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Super Why ABC Adventures: Alphabet ($2.99) The PBS children’s program “Super Why” is a favorite around our house for the way it turns learning to read into a magical, story-filled adventure. This companion app puts five literacy-themed mini games into one solid package. Kids will join the show’s characters as they go on adventures that have them learning letter sounds, writing letters and forming simple words.

 

  Intro to Letters ($4.99) is a gorgeous app that teaches children to read and write letters in a simple, beautiful, wooden setting. Children learn how to draw letters, make the connection between lower case and upper case letters and get a grasp on phonograms. If that sounds too basic for your offspring, then check out AlphaWriter ($2.99) by the same company (Montessorium). This app not only teaches children to put letters together into words, it gives them a sandbox in which to create stories using both words and pictures — which is a blast.

Word Wizard — Talking Movable Alphabet ($2.99) is a fantastic app if you want to put letters into your child’s hands and let them go to town forming words freestyle. Thanks to this app’s text-to-speech capabilities, kids simply select letters and put them on the board, hearing the sound of each letter as they touch it and then hearing the word spoken aloud as the letters come together. Kids can string letters and words together willy-nilly and then ask the digital reader to read it all back to them. My son absolutely loves experimenting with this app, which also comes with a spelling quiz mode.

Futaba Word Games (free, $2.99 for additional content) is a fun word quiz game designed for up to four children to play at one time. The idea is simple: four kids sit around an iPad. A picture appears in the center and the first child to select the correct word to match the image wins the round. Win three rounds and earn a reward. Even better, you can create your own quizzes using your own photos. And for a really feature-rich app with more four-player educational games, check out Futaba Classroom Games for Kids($4.99).

Life lessons
There's more to school ... and life ... than learning your numbers and letters. These apps teach a few lessons about living in the larger world.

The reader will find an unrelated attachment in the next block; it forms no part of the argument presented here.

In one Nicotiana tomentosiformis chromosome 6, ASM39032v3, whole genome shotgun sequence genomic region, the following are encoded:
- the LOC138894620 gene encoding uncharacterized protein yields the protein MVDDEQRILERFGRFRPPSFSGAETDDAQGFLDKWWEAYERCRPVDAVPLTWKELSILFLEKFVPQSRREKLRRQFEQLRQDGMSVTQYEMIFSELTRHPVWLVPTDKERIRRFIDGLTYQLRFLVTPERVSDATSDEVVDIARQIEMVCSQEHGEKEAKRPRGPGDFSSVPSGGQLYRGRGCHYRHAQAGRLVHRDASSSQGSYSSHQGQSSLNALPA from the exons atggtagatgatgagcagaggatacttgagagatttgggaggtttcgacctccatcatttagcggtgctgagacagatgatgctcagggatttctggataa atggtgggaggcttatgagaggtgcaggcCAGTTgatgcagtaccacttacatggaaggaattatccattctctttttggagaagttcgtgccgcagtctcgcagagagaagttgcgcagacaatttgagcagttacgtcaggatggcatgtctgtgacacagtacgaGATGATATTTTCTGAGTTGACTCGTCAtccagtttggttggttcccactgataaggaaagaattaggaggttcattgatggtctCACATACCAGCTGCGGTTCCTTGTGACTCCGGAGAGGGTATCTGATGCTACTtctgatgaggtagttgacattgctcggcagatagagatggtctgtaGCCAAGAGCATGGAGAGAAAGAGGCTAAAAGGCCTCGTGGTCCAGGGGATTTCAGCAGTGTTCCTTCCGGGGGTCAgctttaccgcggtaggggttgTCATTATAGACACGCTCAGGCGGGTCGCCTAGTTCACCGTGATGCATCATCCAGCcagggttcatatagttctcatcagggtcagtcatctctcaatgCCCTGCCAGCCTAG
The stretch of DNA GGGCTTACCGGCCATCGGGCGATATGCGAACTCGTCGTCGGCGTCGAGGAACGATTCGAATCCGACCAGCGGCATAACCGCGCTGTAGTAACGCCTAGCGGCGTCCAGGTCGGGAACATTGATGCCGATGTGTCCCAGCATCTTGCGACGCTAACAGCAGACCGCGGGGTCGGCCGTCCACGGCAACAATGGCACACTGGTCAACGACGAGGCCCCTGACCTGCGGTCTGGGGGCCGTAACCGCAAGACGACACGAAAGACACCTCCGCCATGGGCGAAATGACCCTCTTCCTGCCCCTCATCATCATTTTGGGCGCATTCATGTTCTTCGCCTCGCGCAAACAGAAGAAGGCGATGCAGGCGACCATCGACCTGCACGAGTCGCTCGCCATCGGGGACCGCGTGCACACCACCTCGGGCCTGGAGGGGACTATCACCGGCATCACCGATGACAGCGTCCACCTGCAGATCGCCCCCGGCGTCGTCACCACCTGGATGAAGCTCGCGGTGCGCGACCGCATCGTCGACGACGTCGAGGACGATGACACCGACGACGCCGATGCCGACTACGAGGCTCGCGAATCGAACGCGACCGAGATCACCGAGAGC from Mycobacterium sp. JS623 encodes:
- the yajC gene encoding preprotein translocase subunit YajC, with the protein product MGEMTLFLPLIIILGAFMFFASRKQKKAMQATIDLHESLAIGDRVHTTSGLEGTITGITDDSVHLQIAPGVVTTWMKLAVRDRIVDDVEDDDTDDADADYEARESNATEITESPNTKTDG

Hickory Dickory Dock ($2.99) Learning to tell time is one of those skills that takes, well, some time. But this whimsical, interactive clock app makes time-telling into a wacky and amusing game. A fluffy mouse takes kids through the clock, tempting them to move the hands and discover a different game/activity with each hour. For something a little less whimsical and a little more full-featured and advanced, check out Jungle Time($2.99).

Toca Store ($1.99) is a two-player app that lets children explore the buying and selling of goods in a simple, colorful way. Players take on the role of storekeeper and customer. The store keeper decides what to sell and the customer decides what to buy, and in this way kids explore some basic math and resource management. It’s simple enough for pre-schoolers to play and yet my kindergartner was endlessly amused by it.

Also worth checking out: Toca House ($1.99) which includes a variety of domestically-themed games designed to imparts some important lessons about what it takes to upkeep a home (doing dishes, ironing, sweeping and tending to a garden for example).

Image" Smash Your Food app
Food N' Me
Smash Your Food app

Smash Your Food  (free, $2.99) is a hilariously disgusting yet totally awesome app to help teach kids about eating healthy. Winner of Michelle Obama's Apps for Healthy Kids national competition, Smash Your Food does just that: lets kids watch everything from donuts to corn dogs to cans full of soda get smashed to smithereens all while they play a game in which they must guess how much sugar, salt and oil these food items contain. It’s yucky yet informative.

Winda Benedetti writesabout video games and other things for NBC News. You can follow her tweets about games and other things on Twitter here @WindaBenedetti and you canfollow her on Google+. Meanwhile, be sure to check out the IN-GAME FACEBOOK PAGE to discuss the day's gaming news and reviews.